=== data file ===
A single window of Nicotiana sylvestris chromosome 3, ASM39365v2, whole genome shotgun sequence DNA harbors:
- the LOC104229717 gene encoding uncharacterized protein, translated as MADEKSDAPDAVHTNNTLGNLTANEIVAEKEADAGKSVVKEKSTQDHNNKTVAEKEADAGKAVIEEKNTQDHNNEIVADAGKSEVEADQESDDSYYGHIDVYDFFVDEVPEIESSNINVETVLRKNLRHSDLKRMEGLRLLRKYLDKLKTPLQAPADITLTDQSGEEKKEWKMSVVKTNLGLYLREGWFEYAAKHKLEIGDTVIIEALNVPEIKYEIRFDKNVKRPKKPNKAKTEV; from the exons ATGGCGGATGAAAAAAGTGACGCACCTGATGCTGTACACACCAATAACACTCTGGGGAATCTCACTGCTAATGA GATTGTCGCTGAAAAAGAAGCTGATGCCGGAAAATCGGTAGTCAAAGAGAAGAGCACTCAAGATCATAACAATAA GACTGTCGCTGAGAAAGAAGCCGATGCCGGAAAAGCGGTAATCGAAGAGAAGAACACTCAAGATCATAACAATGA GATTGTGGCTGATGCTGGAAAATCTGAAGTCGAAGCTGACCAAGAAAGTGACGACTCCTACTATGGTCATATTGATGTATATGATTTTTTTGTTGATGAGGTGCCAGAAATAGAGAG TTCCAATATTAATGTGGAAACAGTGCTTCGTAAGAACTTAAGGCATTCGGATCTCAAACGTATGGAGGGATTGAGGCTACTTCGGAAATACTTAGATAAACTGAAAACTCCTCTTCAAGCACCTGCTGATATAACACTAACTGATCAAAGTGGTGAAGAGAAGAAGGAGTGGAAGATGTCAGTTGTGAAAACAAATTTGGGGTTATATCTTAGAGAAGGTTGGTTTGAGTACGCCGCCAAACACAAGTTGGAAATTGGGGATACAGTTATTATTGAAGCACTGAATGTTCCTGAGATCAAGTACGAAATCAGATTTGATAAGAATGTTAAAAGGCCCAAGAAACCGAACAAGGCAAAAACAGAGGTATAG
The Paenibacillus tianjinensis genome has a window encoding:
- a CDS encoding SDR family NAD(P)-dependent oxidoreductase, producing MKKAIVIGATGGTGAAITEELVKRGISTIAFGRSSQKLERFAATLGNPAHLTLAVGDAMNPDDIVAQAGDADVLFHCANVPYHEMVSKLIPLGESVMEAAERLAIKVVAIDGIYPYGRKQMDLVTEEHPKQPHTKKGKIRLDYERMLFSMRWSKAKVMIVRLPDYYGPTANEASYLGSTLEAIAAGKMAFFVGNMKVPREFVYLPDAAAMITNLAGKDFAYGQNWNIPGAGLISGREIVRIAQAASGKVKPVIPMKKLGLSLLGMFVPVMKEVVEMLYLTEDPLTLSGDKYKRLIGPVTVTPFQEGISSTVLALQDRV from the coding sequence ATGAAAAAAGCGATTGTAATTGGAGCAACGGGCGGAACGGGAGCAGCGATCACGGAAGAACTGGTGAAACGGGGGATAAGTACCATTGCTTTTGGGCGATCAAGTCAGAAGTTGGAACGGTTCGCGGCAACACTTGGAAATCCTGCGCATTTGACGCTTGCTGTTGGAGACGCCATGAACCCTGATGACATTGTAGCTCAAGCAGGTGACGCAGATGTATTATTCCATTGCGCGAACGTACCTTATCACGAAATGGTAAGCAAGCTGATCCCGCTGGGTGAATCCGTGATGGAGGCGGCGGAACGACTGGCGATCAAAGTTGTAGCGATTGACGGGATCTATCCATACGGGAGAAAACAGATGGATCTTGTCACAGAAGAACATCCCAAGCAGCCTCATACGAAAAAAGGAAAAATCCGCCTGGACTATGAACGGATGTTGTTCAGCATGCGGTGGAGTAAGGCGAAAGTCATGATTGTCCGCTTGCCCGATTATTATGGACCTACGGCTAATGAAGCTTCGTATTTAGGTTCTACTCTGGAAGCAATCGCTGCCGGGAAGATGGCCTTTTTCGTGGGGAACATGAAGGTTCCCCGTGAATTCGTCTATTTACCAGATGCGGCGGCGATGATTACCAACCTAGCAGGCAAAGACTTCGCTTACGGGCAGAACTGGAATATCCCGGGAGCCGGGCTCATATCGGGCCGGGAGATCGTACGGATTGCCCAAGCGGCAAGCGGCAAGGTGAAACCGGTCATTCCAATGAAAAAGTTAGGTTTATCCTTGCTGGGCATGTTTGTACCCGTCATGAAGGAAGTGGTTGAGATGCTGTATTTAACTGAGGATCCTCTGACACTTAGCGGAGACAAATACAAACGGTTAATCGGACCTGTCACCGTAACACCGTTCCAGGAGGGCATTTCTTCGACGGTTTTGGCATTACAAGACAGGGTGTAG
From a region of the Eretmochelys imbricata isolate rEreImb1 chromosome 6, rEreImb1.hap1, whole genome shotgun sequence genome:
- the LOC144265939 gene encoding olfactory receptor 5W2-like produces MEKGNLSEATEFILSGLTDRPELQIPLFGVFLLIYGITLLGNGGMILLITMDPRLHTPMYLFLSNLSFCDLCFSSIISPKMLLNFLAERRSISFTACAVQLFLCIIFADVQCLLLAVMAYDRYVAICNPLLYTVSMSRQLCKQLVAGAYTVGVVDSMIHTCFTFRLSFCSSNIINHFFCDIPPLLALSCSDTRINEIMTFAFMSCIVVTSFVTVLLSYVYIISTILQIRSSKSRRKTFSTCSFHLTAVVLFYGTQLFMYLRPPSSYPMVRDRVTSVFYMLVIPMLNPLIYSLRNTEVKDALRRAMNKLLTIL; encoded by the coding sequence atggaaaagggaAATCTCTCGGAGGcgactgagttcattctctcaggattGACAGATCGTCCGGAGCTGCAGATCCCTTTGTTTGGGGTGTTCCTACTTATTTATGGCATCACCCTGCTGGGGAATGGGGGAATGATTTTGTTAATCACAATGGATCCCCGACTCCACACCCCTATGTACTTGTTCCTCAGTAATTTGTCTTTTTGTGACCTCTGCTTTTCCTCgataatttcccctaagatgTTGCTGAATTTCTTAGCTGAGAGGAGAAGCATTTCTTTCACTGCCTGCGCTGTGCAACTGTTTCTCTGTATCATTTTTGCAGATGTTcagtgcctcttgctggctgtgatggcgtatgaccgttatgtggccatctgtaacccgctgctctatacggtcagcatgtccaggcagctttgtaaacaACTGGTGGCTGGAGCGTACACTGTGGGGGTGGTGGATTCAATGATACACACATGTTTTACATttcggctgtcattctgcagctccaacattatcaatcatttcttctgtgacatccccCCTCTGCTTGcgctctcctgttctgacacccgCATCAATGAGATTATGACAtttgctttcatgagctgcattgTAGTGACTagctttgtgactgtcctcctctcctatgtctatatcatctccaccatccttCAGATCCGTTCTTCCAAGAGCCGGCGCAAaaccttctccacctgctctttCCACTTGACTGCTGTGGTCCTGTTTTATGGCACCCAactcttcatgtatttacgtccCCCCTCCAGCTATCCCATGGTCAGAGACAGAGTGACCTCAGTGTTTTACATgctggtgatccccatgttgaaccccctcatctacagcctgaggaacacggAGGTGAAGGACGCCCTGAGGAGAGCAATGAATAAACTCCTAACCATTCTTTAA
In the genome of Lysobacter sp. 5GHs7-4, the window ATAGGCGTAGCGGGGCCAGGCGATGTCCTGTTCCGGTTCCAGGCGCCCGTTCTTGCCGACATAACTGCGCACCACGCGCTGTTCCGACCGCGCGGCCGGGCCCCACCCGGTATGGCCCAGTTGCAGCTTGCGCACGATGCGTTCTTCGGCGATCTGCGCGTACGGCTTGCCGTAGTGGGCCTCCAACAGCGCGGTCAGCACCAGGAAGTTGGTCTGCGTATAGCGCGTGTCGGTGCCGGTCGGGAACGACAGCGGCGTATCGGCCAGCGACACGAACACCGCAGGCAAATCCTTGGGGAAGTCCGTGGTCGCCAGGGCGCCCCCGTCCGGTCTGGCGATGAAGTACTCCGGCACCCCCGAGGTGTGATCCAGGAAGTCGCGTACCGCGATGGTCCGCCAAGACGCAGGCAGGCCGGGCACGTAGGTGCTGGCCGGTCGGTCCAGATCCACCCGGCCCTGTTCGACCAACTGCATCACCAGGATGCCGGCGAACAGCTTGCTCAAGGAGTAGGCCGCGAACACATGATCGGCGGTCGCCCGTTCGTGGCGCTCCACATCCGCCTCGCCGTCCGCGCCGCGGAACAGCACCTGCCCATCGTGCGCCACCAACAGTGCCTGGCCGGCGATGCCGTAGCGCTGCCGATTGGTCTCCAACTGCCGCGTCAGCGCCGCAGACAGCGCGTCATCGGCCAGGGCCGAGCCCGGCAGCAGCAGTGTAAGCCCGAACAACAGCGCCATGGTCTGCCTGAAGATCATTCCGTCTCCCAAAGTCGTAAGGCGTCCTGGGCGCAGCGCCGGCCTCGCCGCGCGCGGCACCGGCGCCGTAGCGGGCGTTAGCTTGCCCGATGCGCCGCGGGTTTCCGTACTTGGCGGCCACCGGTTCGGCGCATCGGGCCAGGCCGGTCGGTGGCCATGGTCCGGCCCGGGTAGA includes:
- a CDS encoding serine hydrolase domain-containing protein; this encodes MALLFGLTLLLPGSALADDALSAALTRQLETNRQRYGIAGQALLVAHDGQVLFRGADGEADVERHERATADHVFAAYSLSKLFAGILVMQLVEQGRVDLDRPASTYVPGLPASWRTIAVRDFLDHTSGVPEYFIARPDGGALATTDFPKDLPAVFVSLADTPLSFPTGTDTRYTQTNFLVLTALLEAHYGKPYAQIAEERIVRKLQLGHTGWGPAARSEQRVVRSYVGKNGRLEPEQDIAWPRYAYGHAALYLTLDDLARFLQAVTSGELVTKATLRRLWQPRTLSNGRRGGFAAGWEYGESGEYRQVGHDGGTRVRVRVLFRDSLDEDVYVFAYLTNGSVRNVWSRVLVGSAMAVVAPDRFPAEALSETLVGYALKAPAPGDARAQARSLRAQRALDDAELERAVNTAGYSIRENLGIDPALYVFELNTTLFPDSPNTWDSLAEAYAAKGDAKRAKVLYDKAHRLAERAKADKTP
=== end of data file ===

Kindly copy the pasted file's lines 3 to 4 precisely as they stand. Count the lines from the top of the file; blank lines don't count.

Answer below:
The Paenibacillus tianjinensis genome has a window encoding:
- a CDS encoding SDR family NAD(P)-dependent oxidoreductase, producing MKKAIVIGATGGTGAAITEELVKRGISTIAFGRSSQKLERFAATLGNPAHLTLAVGDAMNPDDIVAQAGDADVLFHCANVPYHEMVSKLIPLGESVMEAAERLAIKVVAIDGIYPYGRKQMDLVTEEHPKQPHTKKGKIRLDYERMLFSMRWSKAKVMIVRLPDYYGPTANEASYLGSTLEAIAAGKMAFFVGNMKVPREFVYLPDAAAMITNLAGKDFAYGQNWNIPGAGLISGREIVRIAQAASGKVKPVIPMKKLGLSLLGMFVPVMKEVVEMLYLTEDPLTLSGDKYKRLIGPVTVTPFQEGISSTVLALQDRV from the coding sequence ATGAAAAAAGCGATTGTAATTGGAGCAACGGGCGGAACGGGAGCAGCGATCACGGAAGAACTGGTGAAACGGGGGATAAGTACCATTGCTTTTGGGCGATCAAGTCAGAAGTTGGAACGGTTCGCGGCAACACTTGGAAATCCTGCGCATTTGACGCTTGCTGTTGGAGACGCCATGAACCCTGATGACATTGTAGCTCAAGCAGGTGACGCAGATGTATTATTCCATTGCGCGAACGTACCTTATCACGAAATGGTAAGCAAGCTGATCCCGCTGGGTGAATCCGTGATGGAGGCGGCGGAACGACTGGCGATCAAAGTTGTAGCGATTGACGGGATCTATCCATACGGGAGAAAACAGATGGATCTTGTCACAGAAGAACATCCCAAGCAGCCTCATACGAAAAAAGGAAAAATCCGCCTGGACTATGAACGGATGTTGTTCAGCATGCGGTGGAGTAAGGCGAAAGTCATGATTGTCCGCTTGCCCGATTATTATGGACCTACGGCTAATGAAGCTTCGTATTTAGGTTCTACTCTGGAAGCAATCGCTGCCGGGAAGATGGCCTTTTTCGTGGGGAACATGAAGGTTCCCCGTGAATTCGTCTATTTACCAGATGCGGCGGCGATGATTACCAACCTAGCAGGCAAAGACTTCGCTTACGGGCAGAACTGGAATATCCCGGGAGCCGGGCTCATATCGGGCCGGGAGATCGTACGGATTGCCCAAGCGGCAAGCGGCAAGGTGAAACCGGTCATTCCAATGAAAAAGTTAGGTTTATCCTTGCTGGGCATGTTTGTACCCGTCATGAAGGAAGTGGTTGAGATGCTGTATTTAACTGAGGATCCTCTGACACTTAGCGGAGACAAATACAAACGGTTAATCGGACCTGTCACCGTAACACCGTTCCAGGAGGGCATTTCTTCGACGGTTTTGGCATTACAAGACAGGGTGTAG